A contaminated meat slicer was behind four Listeria infections in an Italian hospital in late 2020, according to a study.

Researchers said it was the first report of an outbreak of listeriosis caused by sequence type (ST) 451 in Italy.

Infections involved one immunocompromised and three cancer patients in different units of a hospital in the city of Latina, Lazio, in the center of Italy in September and October 2020.

A 53-year-old man died, a 75-year-old man and 55-year-old woman were discharged to go home and a 39-year-old man was referred to hospice care, according to the study published in the journal Pathogens.

Two patients consumed only hospital meals, while another said she also ate parmesan cheese brought from home once and stored in a thermic bag for a few days.

From the available menus of affected patients, it was not possible to identify one food product as the common direct source of infection.

Outbreak strain found in hospital kitchen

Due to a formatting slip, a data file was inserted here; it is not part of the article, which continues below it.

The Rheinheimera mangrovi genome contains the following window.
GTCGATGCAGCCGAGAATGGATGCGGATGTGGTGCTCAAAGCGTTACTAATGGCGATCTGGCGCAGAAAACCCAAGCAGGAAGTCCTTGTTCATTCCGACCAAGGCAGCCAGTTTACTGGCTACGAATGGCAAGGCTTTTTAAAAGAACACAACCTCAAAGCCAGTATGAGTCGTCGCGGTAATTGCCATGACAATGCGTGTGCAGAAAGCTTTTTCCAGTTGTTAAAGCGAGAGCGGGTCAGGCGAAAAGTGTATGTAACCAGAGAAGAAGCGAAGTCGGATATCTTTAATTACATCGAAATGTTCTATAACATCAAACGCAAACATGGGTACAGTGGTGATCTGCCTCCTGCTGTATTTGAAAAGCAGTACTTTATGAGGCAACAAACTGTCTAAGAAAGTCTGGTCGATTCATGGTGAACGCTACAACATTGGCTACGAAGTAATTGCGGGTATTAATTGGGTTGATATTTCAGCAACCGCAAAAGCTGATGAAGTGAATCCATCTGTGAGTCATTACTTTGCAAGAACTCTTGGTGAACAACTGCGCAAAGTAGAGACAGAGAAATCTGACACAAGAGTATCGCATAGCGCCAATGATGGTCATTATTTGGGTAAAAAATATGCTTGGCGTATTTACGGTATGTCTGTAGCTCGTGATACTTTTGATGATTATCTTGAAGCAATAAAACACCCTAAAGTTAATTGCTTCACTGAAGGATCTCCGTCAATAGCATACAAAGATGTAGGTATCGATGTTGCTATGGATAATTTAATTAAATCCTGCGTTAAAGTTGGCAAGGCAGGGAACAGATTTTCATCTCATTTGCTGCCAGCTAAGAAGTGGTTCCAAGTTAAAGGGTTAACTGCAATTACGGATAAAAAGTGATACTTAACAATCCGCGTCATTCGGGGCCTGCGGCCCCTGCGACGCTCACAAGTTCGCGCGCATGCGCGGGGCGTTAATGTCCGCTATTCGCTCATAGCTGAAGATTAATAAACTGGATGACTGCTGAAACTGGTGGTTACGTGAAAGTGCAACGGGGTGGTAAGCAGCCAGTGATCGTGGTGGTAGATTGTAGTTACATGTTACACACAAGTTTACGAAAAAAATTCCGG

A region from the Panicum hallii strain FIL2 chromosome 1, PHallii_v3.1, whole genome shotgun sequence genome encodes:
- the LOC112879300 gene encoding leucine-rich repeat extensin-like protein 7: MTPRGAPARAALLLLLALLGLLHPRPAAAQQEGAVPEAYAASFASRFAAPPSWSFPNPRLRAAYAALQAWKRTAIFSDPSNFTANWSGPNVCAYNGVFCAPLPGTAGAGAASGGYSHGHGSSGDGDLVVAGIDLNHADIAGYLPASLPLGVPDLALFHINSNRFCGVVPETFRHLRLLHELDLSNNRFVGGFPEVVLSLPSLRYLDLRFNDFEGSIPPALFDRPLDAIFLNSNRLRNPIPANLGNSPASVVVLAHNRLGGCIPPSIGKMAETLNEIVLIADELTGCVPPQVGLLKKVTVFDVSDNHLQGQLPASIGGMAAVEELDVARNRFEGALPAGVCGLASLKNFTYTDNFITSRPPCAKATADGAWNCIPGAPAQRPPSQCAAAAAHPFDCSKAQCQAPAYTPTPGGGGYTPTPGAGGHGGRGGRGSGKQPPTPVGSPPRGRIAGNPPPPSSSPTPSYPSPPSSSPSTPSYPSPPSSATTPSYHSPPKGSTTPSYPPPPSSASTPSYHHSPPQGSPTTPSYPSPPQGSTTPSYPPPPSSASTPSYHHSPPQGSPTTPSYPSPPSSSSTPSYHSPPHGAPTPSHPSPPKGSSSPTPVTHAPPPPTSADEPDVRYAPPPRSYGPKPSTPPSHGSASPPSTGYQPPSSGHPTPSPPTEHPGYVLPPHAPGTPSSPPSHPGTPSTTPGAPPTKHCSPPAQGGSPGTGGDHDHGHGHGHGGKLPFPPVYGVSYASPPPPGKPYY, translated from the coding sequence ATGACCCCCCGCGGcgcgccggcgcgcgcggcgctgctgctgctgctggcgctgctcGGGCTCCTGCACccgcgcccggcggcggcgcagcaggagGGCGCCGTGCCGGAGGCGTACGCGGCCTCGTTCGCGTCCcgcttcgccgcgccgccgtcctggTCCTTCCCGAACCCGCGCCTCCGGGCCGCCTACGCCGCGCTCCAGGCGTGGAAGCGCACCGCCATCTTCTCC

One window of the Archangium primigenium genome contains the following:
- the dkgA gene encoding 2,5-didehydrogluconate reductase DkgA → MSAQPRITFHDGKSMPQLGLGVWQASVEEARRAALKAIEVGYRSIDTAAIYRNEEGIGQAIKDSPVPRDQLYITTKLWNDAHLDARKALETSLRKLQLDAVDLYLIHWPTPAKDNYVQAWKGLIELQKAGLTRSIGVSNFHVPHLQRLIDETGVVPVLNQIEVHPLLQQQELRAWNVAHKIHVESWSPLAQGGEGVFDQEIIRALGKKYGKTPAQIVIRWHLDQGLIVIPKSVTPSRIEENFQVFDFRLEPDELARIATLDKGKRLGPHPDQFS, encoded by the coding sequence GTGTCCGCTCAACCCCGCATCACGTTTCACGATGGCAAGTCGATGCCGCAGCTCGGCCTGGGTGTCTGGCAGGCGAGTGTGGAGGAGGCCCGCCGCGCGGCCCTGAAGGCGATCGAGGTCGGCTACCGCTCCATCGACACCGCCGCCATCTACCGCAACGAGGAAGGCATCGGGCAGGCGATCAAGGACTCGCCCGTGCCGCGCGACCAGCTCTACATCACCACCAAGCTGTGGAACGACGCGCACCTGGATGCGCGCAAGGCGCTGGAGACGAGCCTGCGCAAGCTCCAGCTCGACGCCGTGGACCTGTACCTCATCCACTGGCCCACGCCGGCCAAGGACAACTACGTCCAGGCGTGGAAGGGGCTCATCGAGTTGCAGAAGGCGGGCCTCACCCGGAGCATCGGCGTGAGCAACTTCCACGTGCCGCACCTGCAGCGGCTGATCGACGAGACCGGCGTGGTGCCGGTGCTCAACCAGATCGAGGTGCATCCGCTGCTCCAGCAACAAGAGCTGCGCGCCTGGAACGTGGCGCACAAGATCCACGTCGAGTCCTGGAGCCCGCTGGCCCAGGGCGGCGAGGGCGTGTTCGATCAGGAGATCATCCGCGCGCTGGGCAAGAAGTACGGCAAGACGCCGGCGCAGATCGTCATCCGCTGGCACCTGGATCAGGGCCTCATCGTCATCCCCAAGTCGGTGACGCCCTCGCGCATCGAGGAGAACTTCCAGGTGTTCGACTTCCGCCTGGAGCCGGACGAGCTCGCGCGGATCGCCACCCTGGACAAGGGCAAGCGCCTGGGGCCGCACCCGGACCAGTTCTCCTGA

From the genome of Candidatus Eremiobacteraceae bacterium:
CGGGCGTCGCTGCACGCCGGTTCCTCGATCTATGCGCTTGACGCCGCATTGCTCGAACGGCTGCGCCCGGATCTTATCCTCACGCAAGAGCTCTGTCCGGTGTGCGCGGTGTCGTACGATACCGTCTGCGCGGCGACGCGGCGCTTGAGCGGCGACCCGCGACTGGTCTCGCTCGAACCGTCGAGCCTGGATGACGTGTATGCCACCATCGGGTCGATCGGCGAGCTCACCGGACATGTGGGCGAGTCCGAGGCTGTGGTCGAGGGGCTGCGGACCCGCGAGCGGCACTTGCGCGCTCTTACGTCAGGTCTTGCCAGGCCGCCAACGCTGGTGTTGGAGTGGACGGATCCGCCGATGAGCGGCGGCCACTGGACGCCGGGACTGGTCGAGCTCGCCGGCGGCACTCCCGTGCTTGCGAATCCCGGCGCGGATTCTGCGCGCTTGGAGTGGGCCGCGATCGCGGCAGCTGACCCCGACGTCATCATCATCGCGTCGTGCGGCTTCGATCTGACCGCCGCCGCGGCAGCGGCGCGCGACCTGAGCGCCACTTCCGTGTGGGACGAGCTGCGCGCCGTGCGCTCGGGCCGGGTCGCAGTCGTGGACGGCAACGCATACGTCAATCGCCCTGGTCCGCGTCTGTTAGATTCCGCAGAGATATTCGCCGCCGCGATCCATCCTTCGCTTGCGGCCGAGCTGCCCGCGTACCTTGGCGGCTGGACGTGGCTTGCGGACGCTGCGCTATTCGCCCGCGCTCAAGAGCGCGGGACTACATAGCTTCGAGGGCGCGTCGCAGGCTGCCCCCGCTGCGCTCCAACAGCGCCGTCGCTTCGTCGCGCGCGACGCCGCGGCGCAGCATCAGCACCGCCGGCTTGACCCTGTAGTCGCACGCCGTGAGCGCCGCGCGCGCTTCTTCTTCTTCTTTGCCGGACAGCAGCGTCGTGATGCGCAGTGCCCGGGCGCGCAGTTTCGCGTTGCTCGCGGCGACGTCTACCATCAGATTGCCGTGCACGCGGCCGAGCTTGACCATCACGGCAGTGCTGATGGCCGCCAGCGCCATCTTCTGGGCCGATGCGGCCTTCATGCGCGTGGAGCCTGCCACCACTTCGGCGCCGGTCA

Researchers said findings support the hypothesis of a secondary contamination event involving a food treated with the slicer. However, the original source of the kitchen contamination by this strain was not identified.

The only environmental sample positive for Listeria monocytogenes was a kitchen slicer that was dedicated to cutting raw meat and, after a sanitizing step, cooked meat such as roasts.

After identification of the meat slicer as the contaminant source, a temporary suspension was put in place and external service relied on for the supply of packaged meals so the hospital kitchen could be sanitized. Following the absence of Listeria monocytogenes, after five days the cooking center was reopened.

The epidemiological investigation involved traditional microbiological methodology and whole genome sequencing.

Scientists analyzed the sequence data of strains isolated from seven listeriosis cases treated in the same hospital since 2017 but only the latest four were related.

A further 10 cases of Listeria monocytogenes ST451 were found in a database of sequenced Listeria monocytogenes clinical isolates collected in Italy in recent years with one each from Lazio, Tuscany, Umbria, four from Lombardy, and three from Piedmont.

Researchers said healthcare professionals should advise people at increased risk for severe listeriosis to avoid foods that may be more likely to be contaminated, such as lightly cooked or raw ready-to-eat products. Hospitals and healthcare facilities should also be aware of the risk of Listeria monocytogenes contamination of food service equipment and food processing plants, they added.

(To sign up for a free subscription to Food Safety News, click here)